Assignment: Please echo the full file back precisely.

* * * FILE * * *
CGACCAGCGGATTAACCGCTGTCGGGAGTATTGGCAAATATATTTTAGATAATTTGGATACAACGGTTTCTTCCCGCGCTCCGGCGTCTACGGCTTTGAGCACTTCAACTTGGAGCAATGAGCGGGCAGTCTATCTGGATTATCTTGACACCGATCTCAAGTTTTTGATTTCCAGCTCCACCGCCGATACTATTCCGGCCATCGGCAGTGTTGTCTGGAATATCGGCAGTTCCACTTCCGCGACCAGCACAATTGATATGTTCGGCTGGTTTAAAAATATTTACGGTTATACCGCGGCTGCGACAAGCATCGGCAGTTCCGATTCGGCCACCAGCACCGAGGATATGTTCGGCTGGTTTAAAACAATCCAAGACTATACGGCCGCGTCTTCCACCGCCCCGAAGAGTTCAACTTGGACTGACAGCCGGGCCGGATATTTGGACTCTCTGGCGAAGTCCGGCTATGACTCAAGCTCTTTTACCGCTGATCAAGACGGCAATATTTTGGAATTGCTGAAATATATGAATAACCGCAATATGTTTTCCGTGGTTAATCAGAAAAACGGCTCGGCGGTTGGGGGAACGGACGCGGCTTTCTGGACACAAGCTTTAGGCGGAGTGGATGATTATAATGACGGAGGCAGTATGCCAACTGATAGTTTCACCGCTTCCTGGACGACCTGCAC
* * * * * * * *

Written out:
CGACCAGCGGATTAACCGCTGTCGGGAGTATTGGCAAATATATTTTAGATAATTTGGATACAACGGTTTCTTCCCGCGCTCCGGCGTCTACGGCTTTGAGCACTTCAACTTGGAGCAATGAGCGGGCAGTCTATCTGGATTATCTTGACACCGATCTCAAGTTTTTGATTTCCAGCTCCACCGCCGATACTATTCCGGCCATCGGCAGTGTTGTCTGGAATATCGGCAGTTCCACTTCCGCGACCAGCACAATTGATATGTTCGGCTGGTTTAAAAATATTTACGGTTATACCGCGGCTGCGACAAGCATCGGCAGTTCCGATTCGGCCACCAGCACCGAGGATATGTTCGGCTGGTTTAAAACAATCCAAGACTATACGGCCGCGTCTTCCACCGCCCCGAAGAGTTCAACTTGGACTGACAGCCGGGCCGGATATTTGGACTCTCTGGCGAAGTCCGGCTATGACTCAAGCTCTTTTACCGCTGATCAAGACGGCAATATTTTGGAATTGCTGAAATATATGAATAACCGCAATATGTTTTCCGTGGTTAATCAGAAAAACGGCTCGGCGGTTGGGGGAACGGACGCGGCTTTCTGGACACAAGCTTTAGGCGGAGTGGATGATTATAATGACGGAGGCAGTATGCCAACTGATAGTTTCACCGCTTCCTGGACGACCTGCAC